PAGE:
CONTACT: Sandi Howard
No CMP Corridor’s Response to CMP “Upending Maine Solar Projects”
ICYMI yesterday, the Portland Press Herald broke the story that CMP’s incompetence will cost the solar industry an undisclosed amount of money as well as approximately 100 towns in which these solar projects are planned. This new development is consistent with the seemingly constant mistakes that CMP has committed in providing power to Mainers.
Solar developer Robert Cleaves said, which No CMP Corridor wholeheartedly agrees with, “Apparently [CMP] had enough time to connect Canadian hydro with Massachusetts ratepayers but not enough time to connect Maine ratepayers with Maine solar.”
This development follows on the heels of numerous instances in the past few years of inefficiencies and errors in CMP’s operations of providing power for Mainers. Almost exactly a year ago, the same issue arose when CMP’s singular focus on building their energy Corridor resulted in widespread billing issues.
On February 3, 2020, the Portland Press Herald stated about the billing problems that “CMP would like to put the billing problems behind it because the company has another pressing concern: Gaining approvals for a $1 billion transmission line called New England Clean Energy Connect that would run through western Maine to supply Canadian hydropower to Massachusetts.”
A former CMP executive said in that same article, “The power line project was all-consuming...There was a lack of management attention to billing. But you’re going to make millions each year (from building the project), and the billing system doesn’t make you that kind of money.”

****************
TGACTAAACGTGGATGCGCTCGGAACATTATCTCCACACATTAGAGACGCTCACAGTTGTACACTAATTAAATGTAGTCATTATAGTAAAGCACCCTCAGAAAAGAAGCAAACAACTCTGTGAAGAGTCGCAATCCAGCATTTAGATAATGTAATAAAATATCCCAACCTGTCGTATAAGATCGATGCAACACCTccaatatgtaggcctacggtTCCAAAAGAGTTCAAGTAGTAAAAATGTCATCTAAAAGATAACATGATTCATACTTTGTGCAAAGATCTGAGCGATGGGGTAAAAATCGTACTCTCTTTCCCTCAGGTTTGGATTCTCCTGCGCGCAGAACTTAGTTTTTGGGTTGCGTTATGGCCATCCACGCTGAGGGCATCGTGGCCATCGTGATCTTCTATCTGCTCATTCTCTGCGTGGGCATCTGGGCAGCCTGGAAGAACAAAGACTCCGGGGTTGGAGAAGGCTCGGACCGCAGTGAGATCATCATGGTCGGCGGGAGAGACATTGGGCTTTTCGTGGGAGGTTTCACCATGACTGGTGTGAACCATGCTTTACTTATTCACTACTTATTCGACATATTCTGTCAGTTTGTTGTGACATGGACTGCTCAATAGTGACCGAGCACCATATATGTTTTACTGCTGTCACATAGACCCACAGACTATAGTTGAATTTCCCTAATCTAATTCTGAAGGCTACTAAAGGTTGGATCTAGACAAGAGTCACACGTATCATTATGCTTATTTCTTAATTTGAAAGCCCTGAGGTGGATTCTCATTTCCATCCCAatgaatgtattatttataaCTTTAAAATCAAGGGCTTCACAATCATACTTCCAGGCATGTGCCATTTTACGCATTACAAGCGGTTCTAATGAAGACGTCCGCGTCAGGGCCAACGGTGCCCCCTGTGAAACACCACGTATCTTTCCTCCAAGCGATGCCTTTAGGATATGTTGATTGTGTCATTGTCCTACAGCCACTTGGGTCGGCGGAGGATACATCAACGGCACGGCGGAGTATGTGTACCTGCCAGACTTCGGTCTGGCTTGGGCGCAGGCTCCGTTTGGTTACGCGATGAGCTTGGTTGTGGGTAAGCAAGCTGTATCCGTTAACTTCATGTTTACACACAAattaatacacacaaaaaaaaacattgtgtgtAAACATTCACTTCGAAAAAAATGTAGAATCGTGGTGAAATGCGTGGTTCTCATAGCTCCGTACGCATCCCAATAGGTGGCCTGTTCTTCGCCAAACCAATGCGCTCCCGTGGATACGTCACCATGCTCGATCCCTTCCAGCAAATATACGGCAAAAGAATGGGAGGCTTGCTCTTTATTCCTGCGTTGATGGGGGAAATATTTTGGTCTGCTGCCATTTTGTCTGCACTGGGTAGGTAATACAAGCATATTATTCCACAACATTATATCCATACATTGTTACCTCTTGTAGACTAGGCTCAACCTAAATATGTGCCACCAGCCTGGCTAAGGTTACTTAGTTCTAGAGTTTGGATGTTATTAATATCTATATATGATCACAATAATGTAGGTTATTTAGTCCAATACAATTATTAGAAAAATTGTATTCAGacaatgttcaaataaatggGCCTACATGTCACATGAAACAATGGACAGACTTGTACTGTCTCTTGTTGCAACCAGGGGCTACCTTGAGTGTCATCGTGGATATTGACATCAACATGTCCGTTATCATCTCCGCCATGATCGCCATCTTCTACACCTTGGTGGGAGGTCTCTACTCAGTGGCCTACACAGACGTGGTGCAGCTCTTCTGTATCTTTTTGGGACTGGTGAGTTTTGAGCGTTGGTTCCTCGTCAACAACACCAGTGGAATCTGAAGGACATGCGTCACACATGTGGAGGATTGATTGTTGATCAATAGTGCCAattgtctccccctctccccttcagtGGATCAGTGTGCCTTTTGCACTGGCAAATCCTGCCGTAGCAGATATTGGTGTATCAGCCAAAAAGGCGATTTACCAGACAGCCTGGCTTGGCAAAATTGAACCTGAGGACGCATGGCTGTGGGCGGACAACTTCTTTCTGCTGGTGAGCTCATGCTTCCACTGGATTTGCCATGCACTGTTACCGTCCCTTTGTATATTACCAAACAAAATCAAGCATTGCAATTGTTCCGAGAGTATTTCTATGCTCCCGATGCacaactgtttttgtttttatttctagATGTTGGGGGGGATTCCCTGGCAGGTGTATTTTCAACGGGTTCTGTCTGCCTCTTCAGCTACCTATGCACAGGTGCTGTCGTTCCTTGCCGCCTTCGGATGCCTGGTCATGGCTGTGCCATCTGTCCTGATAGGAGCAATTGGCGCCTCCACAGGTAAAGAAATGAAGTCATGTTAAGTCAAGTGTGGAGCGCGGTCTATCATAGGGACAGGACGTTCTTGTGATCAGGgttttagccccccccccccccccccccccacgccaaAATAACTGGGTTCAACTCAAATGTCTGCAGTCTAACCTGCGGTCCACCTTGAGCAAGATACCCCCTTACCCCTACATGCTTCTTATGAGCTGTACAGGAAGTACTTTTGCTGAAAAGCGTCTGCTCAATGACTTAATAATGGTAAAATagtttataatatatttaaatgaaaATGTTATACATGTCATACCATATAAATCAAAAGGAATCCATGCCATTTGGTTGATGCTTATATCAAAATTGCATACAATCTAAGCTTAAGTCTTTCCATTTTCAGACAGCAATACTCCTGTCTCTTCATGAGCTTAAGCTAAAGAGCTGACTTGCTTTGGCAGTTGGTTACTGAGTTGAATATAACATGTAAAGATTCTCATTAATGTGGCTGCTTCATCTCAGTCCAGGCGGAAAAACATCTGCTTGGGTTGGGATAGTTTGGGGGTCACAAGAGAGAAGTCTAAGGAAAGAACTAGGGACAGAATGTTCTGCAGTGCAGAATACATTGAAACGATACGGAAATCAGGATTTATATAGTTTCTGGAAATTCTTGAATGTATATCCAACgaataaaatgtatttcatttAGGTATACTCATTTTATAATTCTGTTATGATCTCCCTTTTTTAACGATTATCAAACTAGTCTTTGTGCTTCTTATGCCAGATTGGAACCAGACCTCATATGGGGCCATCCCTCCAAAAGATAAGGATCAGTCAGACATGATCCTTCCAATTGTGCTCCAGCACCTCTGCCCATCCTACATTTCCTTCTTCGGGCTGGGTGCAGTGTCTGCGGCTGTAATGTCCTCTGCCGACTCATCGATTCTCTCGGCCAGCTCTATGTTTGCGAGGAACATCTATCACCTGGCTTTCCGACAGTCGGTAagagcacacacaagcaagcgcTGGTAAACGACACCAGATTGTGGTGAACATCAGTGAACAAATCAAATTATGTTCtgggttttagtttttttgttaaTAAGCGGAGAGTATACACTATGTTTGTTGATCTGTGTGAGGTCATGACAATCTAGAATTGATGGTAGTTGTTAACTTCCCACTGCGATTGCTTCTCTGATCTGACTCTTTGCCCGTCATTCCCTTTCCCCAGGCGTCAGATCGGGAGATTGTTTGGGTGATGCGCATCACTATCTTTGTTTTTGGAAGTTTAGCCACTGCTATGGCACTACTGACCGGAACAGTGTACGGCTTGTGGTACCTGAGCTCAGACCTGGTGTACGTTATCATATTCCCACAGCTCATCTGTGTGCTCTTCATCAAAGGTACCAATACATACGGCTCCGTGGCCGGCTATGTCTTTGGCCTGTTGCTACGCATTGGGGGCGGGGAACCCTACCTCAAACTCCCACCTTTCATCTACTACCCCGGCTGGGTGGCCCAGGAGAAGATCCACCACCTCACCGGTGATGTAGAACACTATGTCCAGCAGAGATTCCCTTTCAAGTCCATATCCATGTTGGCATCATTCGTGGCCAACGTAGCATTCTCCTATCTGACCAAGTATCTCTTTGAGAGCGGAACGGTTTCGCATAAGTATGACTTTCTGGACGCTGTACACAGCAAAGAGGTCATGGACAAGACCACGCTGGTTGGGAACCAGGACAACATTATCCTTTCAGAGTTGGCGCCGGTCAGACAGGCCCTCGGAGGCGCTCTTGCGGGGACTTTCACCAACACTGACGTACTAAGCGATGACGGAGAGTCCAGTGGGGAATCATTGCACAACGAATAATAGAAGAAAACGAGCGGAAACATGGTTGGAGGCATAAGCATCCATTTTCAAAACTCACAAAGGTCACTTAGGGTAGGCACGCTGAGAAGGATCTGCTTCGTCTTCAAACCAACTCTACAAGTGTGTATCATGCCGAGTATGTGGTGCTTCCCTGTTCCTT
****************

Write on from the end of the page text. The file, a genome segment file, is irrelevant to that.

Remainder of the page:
Sandi Howard of No CMP Corridor PAC said, “Our ratepayers are plagued with the most frequent and prolonged power outages because, as evident by this news, CMP hasn't maintained their infrastructure properly. They knowingly rolled out a botched billing system, then denied any wrongdoing. They were fined for sending out illegal winter disconnection notices, and now this.
Lead Petitioner Tom Saviello said, “In sending that letter to solar companies operating in Maine, CMP essentially admitted that their infrastructure isn't ready for the 21st century, yet they expect Mainers to support their for-profit venture to build a new transmission corridor through a special part of our state to service ratepayers in another state.”
Saviello continued, “CMP isn't the company it once was. Since being sold to a Spanish company, Mainers have not been satisfied with the service this government-granted monopoly has provided. CMP has ranked dead last in customer satisfaction ratings for three years, and until they turn things around, they can't be trusted to construct a major project like NECEC.”
To view the list of towns and stations this CMP decision affects, please click here.